Each bird flush involves a split-second reaction so trying to aim will only leave you missing the shot. More appropriately, you want to point your shotgun to the flushed bird with both eyes open. Keeping both eyes opens allows you to naturally follow the target with almost any upland bird hunting shotgun. Natural instincts (muscle memory and practice) take control at this point and allow you to land a good shot on the bird by being relaxed, responsive and repetitive. Keep your swing steady and smooth, following the target to the point where you line up and pull the trigger.
Know Your Surroundings
Hunting fall upland game birds is a fast-paced sport, much faster than say fall turkey hunting. Birds flush out of nowhere and frequently there are multiple people involved in the hunt. As you move through the brush or fields, be aware of your surroundings. Know where your hunting partners are and if you are hunting upland game birds with a dog, where the dog is. You want to be constantly thinking about this so when that bird flushes you do not have to think but only react.
3 Must Have Shotguns for Fall Upland Game Bird Hunting
Now that you have a few upland game bird shooting tips, what is the best upland game bird shotgun to carry and use with those tips? Well first, a good bird hunting shotgun is lean, light and shoulders fast and smooth. You want a shotgun that can be lugged through miles of terrain and perform at a moment’s notice when that long awaited bird finally flushes. Additionally, you want the right gauge to match the species you are pursuing. Pheasants can be taken with .12- and .20-gauge shotguns and grouse and quail can be handled with anything from a .12-gauge to a 28-gauge shotgun.
Shotguns for Sale Worth Carrying for Wing Shooting
Benelli Super Black Eagle II
The Benelli Super Black Eagle II is a long and trusted friend by many who hunt fall upland game birds. This gun can be carried for hunting birds, turkeys and waterfowl with minimal effort. It is lightweight and shoots fast, important in hunting upland game birds. Although the newly released Benelli Super Vinci has some nice upgrades compared to the Super Black Eagle II, it still packs a nice bunch for all your shooting needs.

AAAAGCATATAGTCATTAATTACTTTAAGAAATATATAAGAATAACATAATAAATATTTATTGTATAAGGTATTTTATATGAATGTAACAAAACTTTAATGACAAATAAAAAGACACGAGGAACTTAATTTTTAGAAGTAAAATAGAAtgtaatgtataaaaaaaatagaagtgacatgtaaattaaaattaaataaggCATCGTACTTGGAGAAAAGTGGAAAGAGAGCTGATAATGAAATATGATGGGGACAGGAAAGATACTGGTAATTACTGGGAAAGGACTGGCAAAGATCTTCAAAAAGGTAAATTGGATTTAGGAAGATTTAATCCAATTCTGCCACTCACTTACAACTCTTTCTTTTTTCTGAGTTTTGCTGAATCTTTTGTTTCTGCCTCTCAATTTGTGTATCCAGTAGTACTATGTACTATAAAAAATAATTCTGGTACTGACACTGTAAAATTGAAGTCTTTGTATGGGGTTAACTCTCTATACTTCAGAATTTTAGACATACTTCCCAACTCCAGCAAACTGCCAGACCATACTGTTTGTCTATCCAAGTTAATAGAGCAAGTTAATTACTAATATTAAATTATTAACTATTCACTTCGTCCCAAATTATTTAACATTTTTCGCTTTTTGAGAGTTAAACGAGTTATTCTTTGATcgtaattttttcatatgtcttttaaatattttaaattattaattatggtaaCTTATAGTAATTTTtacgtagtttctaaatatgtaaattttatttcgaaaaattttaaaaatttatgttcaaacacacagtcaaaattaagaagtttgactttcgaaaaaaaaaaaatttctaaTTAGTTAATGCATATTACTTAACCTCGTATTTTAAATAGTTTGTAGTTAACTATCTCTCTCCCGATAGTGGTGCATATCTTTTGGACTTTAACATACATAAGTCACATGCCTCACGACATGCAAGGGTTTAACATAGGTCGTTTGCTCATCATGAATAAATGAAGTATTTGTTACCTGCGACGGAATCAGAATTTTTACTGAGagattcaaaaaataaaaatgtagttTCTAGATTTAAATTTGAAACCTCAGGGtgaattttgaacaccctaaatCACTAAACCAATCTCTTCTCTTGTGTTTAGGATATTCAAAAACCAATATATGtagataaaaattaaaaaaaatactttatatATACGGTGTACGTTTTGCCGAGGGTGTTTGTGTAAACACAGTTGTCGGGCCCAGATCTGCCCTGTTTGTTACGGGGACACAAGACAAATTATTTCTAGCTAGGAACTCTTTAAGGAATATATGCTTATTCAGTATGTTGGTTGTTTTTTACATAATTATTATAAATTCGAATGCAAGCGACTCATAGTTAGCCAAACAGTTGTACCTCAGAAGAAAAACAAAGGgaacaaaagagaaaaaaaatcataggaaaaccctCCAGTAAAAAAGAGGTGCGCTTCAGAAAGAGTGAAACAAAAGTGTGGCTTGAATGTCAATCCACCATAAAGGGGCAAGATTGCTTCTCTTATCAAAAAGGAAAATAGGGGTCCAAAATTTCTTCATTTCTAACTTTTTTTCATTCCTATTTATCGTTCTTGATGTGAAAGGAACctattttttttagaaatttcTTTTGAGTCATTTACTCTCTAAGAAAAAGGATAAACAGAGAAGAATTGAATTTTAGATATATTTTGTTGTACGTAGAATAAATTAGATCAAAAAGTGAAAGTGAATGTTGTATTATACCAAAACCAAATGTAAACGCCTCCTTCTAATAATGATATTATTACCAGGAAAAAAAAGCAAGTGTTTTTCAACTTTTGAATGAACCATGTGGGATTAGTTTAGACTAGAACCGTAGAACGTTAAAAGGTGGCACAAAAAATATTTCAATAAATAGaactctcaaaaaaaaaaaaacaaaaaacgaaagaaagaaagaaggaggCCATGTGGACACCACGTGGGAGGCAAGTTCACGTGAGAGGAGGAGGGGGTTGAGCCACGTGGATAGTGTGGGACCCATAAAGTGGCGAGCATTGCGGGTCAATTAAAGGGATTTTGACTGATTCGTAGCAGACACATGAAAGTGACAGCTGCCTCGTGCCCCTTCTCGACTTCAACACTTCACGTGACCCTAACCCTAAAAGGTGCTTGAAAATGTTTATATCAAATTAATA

Beretta A400 Lite
Beretta’s A400 Lite shotgun is the ultimate carry shotgun for long days bird hunting. It packs a big punch in a light, 6.6-pound frame that is easy to point and shoot. This semi-auto shotgun has a smooth action but only chambers up to 3-inch shells. Also, this shotgun has no camo option available yet for, which is not all that big of a deal for most fall upland game bird hunters.
The new V3 model shotgun from Remington is an updated version of the VersaMax with the same Remington reliability as its other semi-auto shotguns. The versatile VersaPort system lets you move from different shell types with ease, ejecting them quickly and smoothly. The V3 has good balance and shouldering is quick and clean. An all-around shotgun for many types of bird hunting situations.
In conclusion, whether you decide to pull out your trusted shotgun or maybe look to purchase a new shotgun, fall upland game bird hunting is here. It is not enough to head out once or twice a year but if you are serious about hunting upland game birds then you need to put in the time. The right shotgun and the right preparation can go a long way in putting more birds in your vest…and ultimately making the dog happy!